The guidelines highlight monitoring and evaluation of stakeholders’ responsibilities and underline the need to ensure compliance in the whole sanitation value chain; the local authorities that issue construction permits will ensure that residents comply with infrastructure (capture and containment) standards before issuing the occupation permit; and the regulators (RURA and REMA) will enforce laws and regulations.
In the context of enforcing urban sanitation, RURA is finalizing a regulation that focusses on FSM to compel regulated players in the sanitation service chain to comply with their obligations. In the same line, RURA intends to set, in the next urban water tariff review, a sanitation tariff that will be paid together with the water bill. Although we are not expecting full coverage with sewered sanitation in the city given the associated initial cost for investment, the utility (WASAC) will take over the overall management of non-sewered sanitation and be compelled to provide services when needed by clients since it would have collected the fee in advance. However, the utility has discretion to contract private operators for some or the whole service value chain.
The regulator is looking to having a well-integrated management of non-sewered sanitation, planned and scheduled emptying services after the mapping of all the containment technologies.
The sanitation tariff envisaged by the regulator aims to support citywide inclusive sanitation and guarantee that the service is affordable and paid in instalments or monthly bill for connected customers. In addition, for customers that collect water from public taps, the sanitation fee will be paid per jerrycan, or cubic metre consumed and therefore every urban citizen will have to pay this fee and consequently have the right to get sanitation service. So, the cost of service of desludging will therefore be borne by consumers.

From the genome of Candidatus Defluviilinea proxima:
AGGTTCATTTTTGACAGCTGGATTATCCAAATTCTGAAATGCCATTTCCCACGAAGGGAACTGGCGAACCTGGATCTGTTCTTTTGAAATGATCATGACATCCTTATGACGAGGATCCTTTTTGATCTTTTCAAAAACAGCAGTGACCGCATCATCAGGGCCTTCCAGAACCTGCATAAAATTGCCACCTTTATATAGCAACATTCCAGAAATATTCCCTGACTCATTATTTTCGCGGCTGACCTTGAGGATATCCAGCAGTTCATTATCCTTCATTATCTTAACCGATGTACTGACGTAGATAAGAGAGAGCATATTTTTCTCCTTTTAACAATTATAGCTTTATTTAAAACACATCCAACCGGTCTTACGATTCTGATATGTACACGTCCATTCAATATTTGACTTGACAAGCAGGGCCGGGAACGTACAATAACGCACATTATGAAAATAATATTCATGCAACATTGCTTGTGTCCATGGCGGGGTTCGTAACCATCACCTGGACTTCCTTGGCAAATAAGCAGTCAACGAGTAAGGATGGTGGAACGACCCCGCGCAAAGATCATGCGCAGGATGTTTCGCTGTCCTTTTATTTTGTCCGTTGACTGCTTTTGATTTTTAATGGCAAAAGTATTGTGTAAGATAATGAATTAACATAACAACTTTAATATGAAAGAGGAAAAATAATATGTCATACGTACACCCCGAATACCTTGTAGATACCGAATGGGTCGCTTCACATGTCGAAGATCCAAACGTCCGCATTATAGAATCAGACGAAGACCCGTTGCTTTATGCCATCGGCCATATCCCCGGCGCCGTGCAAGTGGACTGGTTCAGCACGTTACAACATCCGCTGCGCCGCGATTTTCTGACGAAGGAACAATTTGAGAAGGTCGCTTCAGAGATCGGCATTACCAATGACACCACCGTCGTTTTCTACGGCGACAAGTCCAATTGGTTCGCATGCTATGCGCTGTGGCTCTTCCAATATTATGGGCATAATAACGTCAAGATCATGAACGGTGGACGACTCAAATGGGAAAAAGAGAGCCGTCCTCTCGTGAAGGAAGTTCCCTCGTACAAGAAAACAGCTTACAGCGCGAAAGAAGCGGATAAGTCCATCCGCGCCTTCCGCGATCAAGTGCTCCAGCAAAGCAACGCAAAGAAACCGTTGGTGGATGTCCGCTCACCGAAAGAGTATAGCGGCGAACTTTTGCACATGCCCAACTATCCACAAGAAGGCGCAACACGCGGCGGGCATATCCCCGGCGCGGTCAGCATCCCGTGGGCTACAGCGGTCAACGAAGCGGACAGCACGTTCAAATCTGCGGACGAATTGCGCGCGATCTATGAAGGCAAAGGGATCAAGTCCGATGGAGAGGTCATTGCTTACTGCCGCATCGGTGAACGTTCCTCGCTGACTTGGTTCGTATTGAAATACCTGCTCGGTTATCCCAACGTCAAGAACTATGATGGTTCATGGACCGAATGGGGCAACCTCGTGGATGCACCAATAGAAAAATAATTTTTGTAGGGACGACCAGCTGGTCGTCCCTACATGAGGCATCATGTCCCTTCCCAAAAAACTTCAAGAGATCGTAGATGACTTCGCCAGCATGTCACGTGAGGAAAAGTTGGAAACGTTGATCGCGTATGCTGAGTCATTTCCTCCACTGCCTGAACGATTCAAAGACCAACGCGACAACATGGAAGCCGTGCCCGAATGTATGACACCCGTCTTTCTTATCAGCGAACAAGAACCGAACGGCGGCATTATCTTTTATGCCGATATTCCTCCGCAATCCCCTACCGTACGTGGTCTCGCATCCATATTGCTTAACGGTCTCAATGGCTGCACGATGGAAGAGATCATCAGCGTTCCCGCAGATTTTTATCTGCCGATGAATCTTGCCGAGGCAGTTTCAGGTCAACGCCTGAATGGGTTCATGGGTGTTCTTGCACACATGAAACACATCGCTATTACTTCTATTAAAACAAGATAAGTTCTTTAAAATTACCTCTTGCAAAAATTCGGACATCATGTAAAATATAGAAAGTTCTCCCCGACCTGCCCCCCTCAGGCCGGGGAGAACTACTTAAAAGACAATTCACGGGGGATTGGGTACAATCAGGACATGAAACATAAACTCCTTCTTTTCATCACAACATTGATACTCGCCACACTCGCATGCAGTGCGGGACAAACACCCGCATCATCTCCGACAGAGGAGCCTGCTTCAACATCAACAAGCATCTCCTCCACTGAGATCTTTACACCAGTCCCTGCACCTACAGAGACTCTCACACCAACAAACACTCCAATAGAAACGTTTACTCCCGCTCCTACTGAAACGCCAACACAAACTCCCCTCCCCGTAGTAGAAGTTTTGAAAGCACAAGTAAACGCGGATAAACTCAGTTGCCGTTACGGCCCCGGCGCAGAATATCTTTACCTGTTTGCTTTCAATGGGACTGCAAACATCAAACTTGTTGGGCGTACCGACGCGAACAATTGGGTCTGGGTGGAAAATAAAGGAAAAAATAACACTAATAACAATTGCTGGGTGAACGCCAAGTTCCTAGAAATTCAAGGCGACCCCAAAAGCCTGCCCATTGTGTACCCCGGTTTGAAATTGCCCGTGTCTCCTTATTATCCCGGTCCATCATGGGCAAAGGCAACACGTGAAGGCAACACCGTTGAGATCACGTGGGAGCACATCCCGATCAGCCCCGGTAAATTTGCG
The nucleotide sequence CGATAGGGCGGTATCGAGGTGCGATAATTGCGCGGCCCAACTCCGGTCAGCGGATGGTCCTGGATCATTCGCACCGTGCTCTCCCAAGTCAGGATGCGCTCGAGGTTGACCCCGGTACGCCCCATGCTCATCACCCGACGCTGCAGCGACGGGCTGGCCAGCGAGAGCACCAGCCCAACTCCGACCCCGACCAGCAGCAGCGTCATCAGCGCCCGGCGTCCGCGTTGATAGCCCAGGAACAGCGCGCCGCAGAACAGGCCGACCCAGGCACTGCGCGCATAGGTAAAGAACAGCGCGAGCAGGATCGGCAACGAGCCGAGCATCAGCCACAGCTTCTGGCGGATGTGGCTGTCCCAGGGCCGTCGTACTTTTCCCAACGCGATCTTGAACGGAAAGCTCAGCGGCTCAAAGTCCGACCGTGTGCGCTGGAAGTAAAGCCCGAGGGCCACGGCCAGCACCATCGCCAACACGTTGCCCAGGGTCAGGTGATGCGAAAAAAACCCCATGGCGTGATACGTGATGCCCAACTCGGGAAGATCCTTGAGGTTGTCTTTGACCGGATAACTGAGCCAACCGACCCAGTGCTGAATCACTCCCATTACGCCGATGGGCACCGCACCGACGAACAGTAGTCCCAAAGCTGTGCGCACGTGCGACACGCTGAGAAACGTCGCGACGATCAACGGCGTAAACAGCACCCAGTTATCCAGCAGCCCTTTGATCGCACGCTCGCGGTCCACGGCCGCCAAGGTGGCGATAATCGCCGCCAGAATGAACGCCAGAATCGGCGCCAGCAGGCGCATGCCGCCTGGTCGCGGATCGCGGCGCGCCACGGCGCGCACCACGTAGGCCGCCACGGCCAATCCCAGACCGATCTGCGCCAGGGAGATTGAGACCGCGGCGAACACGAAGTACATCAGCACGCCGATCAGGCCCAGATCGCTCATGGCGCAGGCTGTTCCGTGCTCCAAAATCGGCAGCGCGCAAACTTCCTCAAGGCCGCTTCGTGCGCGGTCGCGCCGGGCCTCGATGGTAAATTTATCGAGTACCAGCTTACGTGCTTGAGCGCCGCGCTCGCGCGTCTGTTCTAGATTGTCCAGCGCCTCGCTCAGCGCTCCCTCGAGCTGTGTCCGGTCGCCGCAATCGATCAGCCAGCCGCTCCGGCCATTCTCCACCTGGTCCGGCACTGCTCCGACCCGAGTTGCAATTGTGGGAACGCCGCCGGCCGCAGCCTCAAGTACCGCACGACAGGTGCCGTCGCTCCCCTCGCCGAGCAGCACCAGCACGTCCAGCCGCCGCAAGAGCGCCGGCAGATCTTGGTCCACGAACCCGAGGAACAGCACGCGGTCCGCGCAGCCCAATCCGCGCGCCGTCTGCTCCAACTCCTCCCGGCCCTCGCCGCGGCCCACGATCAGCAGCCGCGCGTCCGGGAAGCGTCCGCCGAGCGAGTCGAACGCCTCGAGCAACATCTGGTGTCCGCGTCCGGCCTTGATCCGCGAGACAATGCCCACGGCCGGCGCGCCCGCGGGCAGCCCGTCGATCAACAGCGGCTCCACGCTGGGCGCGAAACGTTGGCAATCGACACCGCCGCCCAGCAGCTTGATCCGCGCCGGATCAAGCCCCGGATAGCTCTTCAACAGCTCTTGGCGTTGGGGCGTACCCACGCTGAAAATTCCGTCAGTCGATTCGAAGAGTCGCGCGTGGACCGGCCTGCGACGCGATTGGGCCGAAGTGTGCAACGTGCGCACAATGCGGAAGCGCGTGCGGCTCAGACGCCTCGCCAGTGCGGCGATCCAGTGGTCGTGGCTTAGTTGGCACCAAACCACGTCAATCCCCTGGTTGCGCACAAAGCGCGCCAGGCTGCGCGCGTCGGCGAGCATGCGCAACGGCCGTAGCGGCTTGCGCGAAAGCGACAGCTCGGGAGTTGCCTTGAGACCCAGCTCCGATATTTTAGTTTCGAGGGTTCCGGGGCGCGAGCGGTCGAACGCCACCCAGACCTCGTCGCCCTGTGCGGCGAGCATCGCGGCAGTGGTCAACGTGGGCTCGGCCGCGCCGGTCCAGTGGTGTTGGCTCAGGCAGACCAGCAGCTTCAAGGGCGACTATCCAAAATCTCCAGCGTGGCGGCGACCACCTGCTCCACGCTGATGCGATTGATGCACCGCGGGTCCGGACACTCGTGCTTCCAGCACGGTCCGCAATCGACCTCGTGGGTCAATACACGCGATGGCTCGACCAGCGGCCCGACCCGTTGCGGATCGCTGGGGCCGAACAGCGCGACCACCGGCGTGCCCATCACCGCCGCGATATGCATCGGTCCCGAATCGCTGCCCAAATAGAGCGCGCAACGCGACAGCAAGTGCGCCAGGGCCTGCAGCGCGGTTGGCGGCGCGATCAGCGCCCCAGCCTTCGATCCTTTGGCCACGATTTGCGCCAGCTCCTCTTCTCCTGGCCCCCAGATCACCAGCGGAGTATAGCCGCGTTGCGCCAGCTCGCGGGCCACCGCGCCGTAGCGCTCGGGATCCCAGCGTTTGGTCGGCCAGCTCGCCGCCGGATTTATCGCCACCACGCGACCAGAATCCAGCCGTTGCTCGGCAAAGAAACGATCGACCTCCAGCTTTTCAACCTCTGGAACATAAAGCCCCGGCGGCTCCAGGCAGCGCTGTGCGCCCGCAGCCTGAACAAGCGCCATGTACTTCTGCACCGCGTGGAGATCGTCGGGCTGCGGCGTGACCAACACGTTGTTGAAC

The Government of Rwanda is already committed to subsidize investment and a faecal sludge treatment plant is already in advanced stages of procurement in Kigali in addition to other existing treatment plants.
It is important to map all the different stakeholder as well as their responsibilities. This will clearly highlight the mandate along the different sections across the entire value chain. Apart from mapping, is responsible and accountable training is critical for the service provider. RURA does this through manages the exchanges with other areas where there is need for more exposure, knowledge, and skills.
Lastly, for a well-integrated management of non-sewered sanitation, data collection is key. It is impossible to proceed without information. By mapping infrastructure, sanitation technologies, and transport infrastructure, it becomes easier to see whether other types of desludging equipment can be used so that at least it will be possible to serve each citizen.
About the Author
Jacques Nzitonda is the Director of Water and Sanitation at RURA since 2009 and a Civil Engineer with 20 years’ extensive experience in water, sanitation and waste management. His specialization is mainly in public infrastructure, policy and regulation. Nzitonda has contributed to the development of water and sanitation at both national and regional levels. His experience includes assignments in the Eastern & Southern Africa: Kenya, Lesotho, Mozambique, Tanzania, Uganda, Zanzibar and Rwanda.
About the Organisation
The Rwanda Utilities Regulatory Authority (RURA) is a multisector regulator mandated to regulate the sectors of telecoms, energy, transport and radiation, as well as water, sanitation and waste management. Established in 2001, RURA started its operations in 2003 and focusses on utility service provision in these sectors. Among its functions, RURA has the mandate to develop guidelines and regulations for the sound regulation of sectors.